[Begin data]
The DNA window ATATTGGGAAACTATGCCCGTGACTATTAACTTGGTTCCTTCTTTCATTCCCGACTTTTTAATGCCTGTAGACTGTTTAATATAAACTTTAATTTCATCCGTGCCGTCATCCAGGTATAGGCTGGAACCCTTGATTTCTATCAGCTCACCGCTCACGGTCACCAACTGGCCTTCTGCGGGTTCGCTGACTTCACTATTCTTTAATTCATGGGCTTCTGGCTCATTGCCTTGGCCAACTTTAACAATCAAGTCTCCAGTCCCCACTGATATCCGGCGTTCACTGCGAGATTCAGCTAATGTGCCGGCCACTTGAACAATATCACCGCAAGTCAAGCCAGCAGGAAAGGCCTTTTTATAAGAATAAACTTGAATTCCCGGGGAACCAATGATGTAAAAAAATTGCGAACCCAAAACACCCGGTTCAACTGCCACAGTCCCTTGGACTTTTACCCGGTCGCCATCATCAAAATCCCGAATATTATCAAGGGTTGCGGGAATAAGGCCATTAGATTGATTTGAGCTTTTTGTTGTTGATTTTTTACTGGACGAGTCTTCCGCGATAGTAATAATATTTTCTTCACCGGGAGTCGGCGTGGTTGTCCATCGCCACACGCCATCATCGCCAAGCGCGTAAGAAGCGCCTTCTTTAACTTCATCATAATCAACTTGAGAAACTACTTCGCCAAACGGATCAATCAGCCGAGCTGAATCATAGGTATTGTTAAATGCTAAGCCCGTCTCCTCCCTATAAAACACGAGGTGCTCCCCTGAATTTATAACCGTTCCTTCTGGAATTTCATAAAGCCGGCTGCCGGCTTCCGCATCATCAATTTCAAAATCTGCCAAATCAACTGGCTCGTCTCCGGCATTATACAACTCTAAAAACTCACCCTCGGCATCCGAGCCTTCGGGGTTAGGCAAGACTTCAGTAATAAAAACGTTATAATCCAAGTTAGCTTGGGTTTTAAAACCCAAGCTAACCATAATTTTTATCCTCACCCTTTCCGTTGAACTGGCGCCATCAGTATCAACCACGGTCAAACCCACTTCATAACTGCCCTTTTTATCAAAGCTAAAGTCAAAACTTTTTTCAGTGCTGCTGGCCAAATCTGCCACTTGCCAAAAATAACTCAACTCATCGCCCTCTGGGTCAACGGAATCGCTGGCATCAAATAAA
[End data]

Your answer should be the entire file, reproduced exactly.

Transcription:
The DNA window ATATTGGGAAACTATGCCCGTGACTATTAACTTGGTTCCTTCTTTCATTCCCGACTTTTTAATGCCTGTAGACTGTTTAATATAAACTTTAATTTCATCCGTGCCGTCATCCAGGTATAGGCTGGAACCCTTGATTTCTATCAGCTCACCGCTCACGGTCACCAACTGGCCTTCTGCGGGTTCGCTGACTTCACTATTCTTTAATTCATGGGCTTCTGGCTCATTGCCTTGGCCAACTTTAACAATCAAGTCTCCAGTCCCCACTGATATCCGGCGTTCACTGCGAGATTCAGCTAATGTGCCGGCCACTTGAACAATATCACCGCAAGTCAAGCCAGCAGGAAAGGCCTTTTTATAAGAATAAACTTGAATTCCCGGGGAACCAATGATGTAAAAAAATTGCGAACCCAAAACACCCGGTTCAACTGCCACAGTCCCTTGGACTTTTACCCGGTCGCCATCATCAAAATCCCGAATATTATCAAGGGTTGCGGGAATAAGGCCATTAGATTGATTTGAGCTTTTTGTTGTTGATTTTTTACTGGACGAGTCTTCCGCGATAGTAATAATATTTTCTTCACCGGGAGTCGGCGTGGTTGTCCATCGCCACACGCCATCATCGCCAAGCGCGTAAGAAGCGCCTTCTTTAACTTCATCATAATCAACTTGAGAAACTACTTCGCCAAACGGATCAATCAGCCGAGCTGAATCATAGGTATTGTTAAATGCTAAGCCCGTCTCCTCCCTATAAAACACGAGGTGCTCCCCTGAATTTATAACCGTTCCTTCTGGAATTTCATAAAGCCGGCTGCCGGCTTCCGCATCATCAATTTCAAAATCTGCCAAATCAACTGGCTCGTCTCCGGCATTATACAACTCTAAAAACTCACCCTCGGCATCCGAGCCTTCGGGGTTAGGCAAGACTTCAGTAATAAAAACGTTATAATCCAAGTTAGCTTGGGTTTTAAAACCCAAGCTAACCATAATTTTTATCCTCACCCTTTCCGTTGAACTGGCGCCATCAGTATCAACCACGGTCAAACCCACTTCATAACTGCCCTTTTTATCAAAGCTAAAGTCAAAACTTTTTTCAGTGCTGCTGGCCAAATCTGCCACTTGCCAAAAATAACTCAACTCATCGCCCTCTGGGTCAACGGAATCGCTGGCATCAAATAAA